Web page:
Before we jump into today's post I want to invite you to something new. I've recently created a private Facebook group for people who design sewing patterns for toys and dolls. It's called the Softie Designers Forum and it's already amazing. This is a place to ask all those detailed questions about pattern templates and marketing and design inspiration. I would love for you to join us. If you design sewing patterns for softies you can request to join the group right here. Thanks!
The post is part of an occasional series called "Awesome Handmade
Toys." These posts feature toy makers whose work I think is
particularly fresh and inventive. You can see previous posts in the series here. I also pin toys to my Inspiring Softies pinboard on a regular basis if you're looking for more inspiration.
Take a look at these wonderful softies.
They are the work of Michelle Jewell, a soft toy and doll designer in Charleston, South Carolina.
She founded her handmade toy company, Finkelstein's Center, three years ago and I find her aesthetic to be totally charming.
In describing her characters Michelle told me, "I like to make their faces a little more on the shy, nervous, melancholy
side. I hope it makes them more relatable, you kind-of just want to
give them a hug."
Those emotions really come through for me. And these guys are just totally fun. "I like to add small features that might make people laugh a little," Michelle says, "like chest hair or tattoos." Look at this sailor's beard.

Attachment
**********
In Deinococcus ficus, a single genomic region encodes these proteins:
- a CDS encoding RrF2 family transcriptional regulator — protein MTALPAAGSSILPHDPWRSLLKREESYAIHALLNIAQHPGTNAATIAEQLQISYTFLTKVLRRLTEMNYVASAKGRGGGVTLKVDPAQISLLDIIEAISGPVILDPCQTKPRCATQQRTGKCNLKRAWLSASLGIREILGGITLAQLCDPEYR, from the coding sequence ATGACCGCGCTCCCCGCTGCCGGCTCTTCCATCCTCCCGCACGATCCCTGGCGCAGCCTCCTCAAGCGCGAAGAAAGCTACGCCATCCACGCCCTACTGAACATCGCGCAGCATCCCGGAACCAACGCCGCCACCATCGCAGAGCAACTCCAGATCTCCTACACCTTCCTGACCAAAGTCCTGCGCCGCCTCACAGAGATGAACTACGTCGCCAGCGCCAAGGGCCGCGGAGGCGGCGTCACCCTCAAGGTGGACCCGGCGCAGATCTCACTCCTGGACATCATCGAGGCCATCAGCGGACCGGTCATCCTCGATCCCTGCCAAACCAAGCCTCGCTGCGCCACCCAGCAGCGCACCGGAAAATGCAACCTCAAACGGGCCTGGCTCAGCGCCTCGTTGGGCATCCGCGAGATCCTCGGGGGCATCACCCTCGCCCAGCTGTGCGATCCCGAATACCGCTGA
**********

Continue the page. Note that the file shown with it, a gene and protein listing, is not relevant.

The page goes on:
I love him so much.
Finkelstein's Center is temporarily operating out of Michelle's home, but was formerly in rented studio space in downtown Charleston and will be moving into a new studio space in early 2014.
Michelle has quite a few wholesale accounts and has hired three employees who help her stitch the toy bodies. They come to her studio to train on new patterns and then take projects home and work according to their own schedules.
Michelle sets up deadlines for her employees, but they can fit in the sewing when they have time, even if they also work another job. Michelle still embroiders all of the faces on the softies herself.
Some of her toys are made from upcycled materials. This is a brilliant photo.
I admire the creative freedom in these designs. They're asymmetrical, lighthearted and fun. Excellent qualities for a plush toy.
Follow Finkelstein's Center on Facebook and shop for Michelle's toys in her Etsy shop.
Bonnie Ellis says
These area really wonderful. Thank you for sharing them with us! Reading your blog is like opening a little present!
Abby Glassenberg says
Bonnie, That is perhaps the nicest comment ever. Thank you!
Bonnie Ellis says
*are, not area! Coffee had not kicked in, I guess. You are welcome!
I have desperate sewing studio envy besides being delighted by your dolls and creatures. Thank you for making them they are exquisite. Please keep doing what you do xxxxxx